Threat perception distortions and psychopathological symptoms in typically developing children.

P.E.H.M. Muris*, C.M.G. Meesters, L. Smulders, B. Mayer

*Corresponding author for this work

Research output: Contribution to journalArticleAcademicpeer-review


This study examined relationships between symptoms of anxiety, aggression, and depression, on the one hand, and threat perception distortions, on the other hand. A large sample of typically developing children aged 8-12 years (N = 157) were interviewed with an instrument for assessing the main types of childhood psychopathology, and were then exposed to a series of ambiguous vignettes in order to measure threat perception. As all measures were obtained twice, some 8 weeks apart, it was also possible to study prospective relationships between threat perception distortions and psychopathological symptoms. Results showed that threat perception was associated with a broad range of psychopathological symptoms, although the connection with anxiety was the most robust. No support was found for the notion that threat perception scores were predictive for the persistence of psychopathological symptoms during the 8-weeks period.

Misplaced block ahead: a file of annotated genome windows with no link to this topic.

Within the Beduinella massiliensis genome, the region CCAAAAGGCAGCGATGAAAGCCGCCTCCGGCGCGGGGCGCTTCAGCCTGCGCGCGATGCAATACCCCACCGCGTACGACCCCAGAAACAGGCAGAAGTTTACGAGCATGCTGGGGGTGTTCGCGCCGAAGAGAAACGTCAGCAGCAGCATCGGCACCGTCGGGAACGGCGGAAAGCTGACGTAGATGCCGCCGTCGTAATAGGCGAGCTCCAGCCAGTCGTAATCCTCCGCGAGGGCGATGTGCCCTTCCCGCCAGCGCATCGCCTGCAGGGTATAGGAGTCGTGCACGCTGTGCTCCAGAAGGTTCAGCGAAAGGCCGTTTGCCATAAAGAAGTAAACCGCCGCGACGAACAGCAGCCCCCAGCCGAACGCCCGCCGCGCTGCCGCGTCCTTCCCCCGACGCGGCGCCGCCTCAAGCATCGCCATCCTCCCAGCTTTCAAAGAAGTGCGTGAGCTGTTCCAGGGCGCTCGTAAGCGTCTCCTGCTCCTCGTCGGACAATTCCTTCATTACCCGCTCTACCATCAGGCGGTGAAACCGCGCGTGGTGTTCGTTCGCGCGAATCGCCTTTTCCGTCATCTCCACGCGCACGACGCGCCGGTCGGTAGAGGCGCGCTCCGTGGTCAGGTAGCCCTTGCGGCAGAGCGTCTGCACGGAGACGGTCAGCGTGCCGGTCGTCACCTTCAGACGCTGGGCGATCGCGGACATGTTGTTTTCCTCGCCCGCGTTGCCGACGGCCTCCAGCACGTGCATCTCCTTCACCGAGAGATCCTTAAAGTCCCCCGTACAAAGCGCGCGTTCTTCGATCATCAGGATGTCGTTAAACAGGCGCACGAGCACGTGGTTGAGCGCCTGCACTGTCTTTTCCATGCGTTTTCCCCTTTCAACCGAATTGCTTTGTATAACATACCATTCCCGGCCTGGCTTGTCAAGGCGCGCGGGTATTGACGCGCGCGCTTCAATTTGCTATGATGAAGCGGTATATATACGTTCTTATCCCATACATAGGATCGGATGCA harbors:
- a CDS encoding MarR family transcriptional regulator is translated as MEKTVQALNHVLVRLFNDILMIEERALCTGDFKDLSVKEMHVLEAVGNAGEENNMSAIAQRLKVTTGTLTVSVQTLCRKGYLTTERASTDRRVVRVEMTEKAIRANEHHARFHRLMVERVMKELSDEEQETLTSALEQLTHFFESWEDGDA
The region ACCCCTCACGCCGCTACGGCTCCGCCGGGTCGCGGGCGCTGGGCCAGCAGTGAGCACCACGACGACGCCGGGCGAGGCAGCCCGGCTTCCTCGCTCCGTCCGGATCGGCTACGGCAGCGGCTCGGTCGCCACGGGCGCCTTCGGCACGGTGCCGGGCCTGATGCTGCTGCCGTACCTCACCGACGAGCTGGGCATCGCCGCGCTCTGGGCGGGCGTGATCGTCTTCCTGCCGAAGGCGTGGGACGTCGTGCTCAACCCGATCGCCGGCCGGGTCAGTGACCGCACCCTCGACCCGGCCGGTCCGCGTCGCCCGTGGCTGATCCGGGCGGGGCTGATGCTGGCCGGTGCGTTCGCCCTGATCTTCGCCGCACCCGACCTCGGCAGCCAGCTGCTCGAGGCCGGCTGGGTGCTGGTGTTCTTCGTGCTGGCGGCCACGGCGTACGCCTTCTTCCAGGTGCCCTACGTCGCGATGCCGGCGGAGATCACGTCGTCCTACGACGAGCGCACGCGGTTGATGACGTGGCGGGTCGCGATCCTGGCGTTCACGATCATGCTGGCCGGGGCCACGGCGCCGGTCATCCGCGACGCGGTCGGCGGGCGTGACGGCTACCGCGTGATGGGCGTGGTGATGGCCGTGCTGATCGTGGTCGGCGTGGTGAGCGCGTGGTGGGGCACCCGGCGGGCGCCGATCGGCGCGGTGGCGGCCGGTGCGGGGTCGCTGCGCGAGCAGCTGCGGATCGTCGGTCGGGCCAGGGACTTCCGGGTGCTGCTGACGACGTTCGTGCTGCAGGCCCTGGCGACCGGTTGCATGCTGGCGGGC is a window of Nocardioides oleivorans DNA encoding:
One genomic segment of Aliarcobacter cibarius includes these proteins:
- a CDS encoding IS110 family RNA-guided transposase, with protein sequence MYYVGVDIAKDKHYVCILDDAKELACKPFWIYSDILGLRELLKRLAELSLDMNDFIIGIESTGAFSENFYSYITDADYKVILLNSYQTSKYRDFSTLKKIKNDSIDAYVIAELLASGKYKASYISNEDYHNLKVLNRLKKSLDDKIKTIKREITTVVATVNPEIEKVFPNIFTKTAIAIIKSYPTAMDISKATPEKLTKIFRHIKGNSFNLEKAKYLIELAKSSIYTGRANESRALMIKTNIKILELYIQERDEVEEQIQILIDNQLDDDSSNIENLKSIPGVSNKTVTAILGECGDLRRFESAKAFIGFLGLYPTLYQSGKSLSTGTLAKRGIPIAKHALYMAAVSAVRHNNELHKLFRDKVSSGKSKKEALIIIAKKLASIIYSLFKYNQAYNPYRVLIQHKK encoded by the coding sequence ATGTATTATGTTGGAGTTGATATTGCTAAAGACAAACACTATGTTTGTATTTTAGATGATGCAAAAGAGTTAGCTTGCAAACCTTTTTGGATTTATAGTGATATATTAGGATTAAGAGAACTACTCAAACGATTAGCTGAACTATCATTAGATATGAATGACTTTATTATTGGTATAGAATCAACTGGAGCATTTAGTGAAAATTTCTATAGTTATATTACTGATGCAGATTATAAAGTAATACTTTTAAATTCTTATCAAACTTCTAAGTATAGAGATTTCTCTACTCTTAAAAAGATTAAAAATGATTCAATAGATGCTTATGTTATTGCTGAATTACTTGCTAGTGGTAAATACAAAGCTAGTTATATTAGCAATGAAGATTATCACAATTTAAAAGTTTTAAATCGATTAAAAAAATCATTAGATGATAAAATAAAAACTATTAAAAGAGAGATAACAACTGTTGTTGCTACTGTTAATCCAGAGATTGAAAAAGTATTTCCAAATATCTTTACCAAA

Original languageEnglish
Pages (from-to)273-285
JournalInfant and Child Development
Publication statusPublished - 1 Jan 2005

Cite this